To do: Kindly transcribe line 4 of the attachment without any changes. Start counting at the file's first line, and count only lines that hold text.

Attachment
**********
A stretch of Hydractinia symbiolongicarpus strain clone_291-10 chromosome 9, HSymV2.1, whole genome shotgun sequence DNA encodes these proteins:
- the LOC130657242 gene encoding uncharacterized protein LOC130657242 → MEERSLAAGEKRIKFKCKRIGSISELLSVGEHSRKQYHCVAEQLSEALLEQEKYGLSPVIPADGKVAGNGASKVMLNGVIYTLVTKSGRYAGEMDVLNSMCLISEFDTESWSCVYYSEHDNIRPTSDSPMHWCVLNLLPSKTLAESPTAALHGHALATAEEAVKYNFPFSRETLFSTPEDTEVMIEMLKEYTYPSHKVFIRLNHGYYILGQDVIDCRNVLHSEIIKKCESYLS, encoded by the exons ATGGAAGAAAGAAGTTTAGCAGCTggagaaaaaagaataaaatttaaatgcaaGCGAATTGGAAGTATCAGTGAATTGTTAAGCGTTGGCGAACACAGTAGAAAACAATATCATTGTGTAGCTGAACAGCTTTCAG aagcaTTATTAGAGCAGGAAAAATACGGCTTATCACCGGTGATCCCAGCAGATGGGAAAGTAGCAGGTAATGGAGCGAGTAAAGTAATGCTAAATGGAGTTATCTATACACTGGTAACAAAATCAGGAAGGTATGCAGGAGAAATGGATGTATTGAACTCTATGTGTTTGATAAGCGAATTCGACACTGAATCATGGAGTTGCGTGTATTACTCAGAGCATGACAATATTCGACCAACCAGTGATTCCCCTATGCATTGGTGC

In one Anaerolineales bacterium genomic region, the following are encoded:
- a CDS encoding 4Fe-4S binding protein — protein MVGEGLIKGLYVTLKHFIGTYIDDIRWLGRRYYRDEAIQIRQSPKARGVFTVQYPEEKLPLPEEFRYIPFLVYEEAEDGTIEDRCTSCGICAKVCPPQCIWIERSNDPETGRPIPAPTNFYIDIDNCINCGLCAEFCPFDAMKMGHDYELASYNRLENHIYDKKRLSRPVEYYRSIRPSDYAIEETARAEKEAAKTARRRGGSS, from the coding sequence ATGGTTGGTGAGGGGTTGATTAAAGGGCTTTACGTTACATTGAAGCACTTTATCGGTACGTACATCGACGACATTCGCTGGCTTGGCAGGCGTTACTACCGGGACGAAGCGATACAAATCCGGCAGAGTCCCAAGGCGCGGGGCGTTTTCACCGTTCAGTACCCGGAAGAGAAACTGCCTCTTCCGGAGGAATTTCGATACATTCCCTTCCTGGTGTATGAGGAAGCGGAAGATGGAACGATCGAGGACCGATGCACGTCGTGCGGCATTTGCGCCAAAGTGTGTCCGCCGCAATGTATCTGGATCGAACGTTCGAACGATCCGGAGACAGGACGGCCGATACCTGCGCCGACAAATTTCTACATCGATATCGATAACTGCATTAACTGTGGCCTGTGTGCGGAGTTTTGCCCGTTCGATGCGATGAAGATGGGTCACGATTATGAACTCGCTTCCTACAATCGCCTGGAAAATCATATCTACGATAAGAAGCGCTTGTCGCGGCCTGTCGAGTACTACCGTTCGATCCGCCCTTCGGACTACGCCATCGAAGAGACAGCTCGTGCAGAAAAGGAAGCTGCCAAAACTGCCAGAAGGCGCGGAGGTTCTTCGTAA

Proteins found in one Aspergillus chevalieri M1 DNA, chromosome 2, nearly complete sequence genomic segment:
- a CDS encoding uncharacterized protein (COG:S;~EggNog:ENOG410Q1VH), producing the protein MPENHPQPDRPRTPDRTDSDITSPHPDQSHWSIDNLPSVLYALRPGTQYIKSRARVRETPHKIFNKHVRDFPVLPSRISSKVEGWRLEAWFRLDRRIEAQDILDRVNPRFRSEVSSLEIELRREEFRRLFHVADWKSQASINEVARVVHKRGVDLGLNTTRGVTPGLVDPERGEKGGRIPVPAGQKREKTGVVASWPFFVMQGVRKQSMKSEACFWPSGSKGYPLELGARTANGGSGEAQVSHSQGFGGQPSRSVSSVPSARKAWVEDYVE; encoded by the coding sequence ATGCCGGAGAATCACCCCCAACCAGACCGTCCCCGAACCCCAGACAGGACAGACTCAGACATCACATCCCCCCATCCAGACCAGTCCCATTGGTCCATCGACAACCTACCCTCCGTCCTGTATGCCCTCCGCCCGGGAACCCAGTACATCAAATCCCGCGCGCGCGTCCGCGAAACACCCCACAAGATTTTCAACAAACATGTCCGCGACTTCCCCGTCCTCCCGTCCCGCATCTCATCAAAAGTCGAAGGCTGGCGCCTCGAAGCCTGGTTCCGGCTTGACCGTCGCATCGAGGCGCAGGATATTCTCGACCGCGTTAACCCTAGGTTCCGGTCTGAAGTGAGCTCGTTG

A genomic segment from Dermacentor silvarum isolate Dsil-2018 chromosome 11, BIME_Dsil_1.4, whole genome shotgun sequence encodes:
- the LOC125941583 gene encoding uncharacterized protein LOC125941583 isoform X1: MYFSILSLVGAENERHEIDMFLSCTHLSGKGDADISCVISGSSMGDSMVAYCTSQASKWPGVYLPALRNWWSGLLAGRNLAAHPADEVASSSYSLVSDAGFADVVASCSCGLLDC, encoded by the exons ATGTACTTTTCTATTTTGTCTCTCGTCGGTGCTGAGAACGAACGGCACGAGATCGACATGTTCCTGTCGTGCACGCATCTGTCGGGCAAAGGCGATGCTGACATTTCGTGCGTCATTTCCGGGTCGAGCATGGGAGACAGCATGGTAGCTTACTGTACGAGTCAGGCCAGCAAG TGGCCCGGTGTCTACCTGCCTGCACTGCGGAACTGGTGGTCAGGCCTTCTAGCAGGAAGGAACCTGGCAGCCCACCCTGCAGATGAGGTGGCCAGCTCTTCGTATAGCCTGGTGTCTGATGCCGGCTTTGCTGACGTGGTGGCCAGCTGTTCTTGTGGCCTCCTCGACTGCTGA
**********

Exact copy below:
- a CDS encoding 4Fe-4S binding protein — protein MVGEGLIKGLYVTLKHFIGTYIDDIRWLGRRYYRDEAIQIRQSPKARGVFTVQYPEEKLPLPEEFRYIPFLVYEEAEDGTIEDRCTSCGICAKVCPPQCIWIERSNDPETGRPIPAPTNFYIDIDNCINCGLCAEFCPFDAMKMGHDYELASYNRLENHIYDKKRLSRPVEYYRSIRPSDYAIEETARAEKEAAKTARRRGGSS, from the coding sequence ATGGTTGGTGAGGGGTTGATTAAAGGGCTTTACGTTACATTGAAGCACTTTATCGGTACGTACATCGACGACATTCGCTGGCTTGGCAGGCGTTACTACCGGGACGAAGCGATACAAATCCGGCAGAGTCCCAAGGCGCGGGGCGTTTTCACCGTTCAGTACCCGGAAGAGAAACTGCCTCTTCCGGAGGAATTTCGATACATTCCCTTCCTGGTGTATGAGGAAGCGGAAGATGGAACGATCGAGGACCGATGCACGTCGTGCGGCATTTGCGCCAAAGTGTGTCCGCCGCAATGTATCTGGATCGAACGTTCGAACGATCCGGAGACAGGACGGCCGATACCTGCGCCGACAAATTTCTACATCGATATCGATAACTGCATTAACTGTGGCCTGTGTGCGGAGTTTTGCCCGTTCGATGCGATGAAGATGGGTCACGATTATGAACTCGCTTCCTACAATCGCCTGGAAAATCATATCTACGATAAGAAGCGCTTGTCGCGGCCTGTCGAGTACTACCGTTCGATCCGCCCTTCGGACTACGCCATCGAAGAGACAGCTCGTGCAGAAAAGGAAGCTGCCAAAACTGCCAGAAGGCGCGGAGGTTCTTCGTAA